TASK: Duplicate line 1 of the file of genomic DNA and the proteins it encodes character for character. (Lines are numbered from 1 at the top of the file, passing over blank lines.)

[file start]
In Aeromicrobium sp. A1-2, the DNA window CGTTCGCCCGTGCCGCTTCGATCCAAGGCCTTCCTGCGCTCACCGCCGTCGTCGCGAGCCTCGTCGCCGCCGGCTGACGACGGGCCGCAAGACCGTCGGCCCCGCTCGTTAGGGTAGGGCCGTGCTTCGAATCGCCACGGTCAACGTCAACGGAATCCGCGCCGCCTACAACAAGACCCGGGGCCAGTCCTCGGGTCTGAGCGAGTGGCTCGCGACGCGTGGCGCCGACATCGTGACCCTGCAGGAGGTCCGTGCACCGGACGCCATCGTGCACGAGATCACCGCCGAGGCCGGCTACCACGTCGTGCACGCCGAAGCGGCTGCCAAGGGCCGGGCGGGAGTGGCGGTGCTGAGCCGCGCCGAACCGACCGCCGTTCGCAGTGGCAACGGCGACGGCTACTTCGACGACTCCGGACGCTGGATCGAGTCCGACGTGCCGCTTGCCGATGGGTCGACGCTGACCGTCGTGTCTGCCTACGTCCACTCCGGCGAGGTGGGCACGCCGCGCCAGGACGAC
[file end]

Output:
In Aeromicrobium sp. A1-2, the DNA window CGTTCGCCCGTGCCGCTTCGATCCAAGGCCTTCCTGCGCTCACCGCCGTCGTCGCGAGCCTCGTCGCCGCCGGCTGACGACGGGCCGCAAGACCGTCGGCCCCGCTCGTTAGGGTAGGGCCGTGCTTCGAATCGCCACGGTCAACGTCAACGGAATCCGCGCCGCCTACAACAAGACCCGGGGCCAGTCCTCGGGTCTGAGCGAGTGGCTCGCGACGCGTGGCGCCGACATCGTGACCCTGCAGGAGGTCCGTGCACCGGACGCCATCGTGCACGAGATCACCGCCGAGGCCGGCTACCACGTCGTGCACGCCGAAGCGGCTGCCAAGGGCCGGGCGGGAGTGGCGGTGCTGAGCCGCGCCGAACCGACCGCCGTTCGCAGTGGCAACGGCGACGGCTACTTCGACGACTCCGGACGCTGGATCGAGTCCGACGTGCCGCTTGCCGATGGGTCGACGCTGACCGTCGTGTCTGCCTACGTCCACTCCGGCGAGGTGGGCACGCCGCGCCAGGACGAC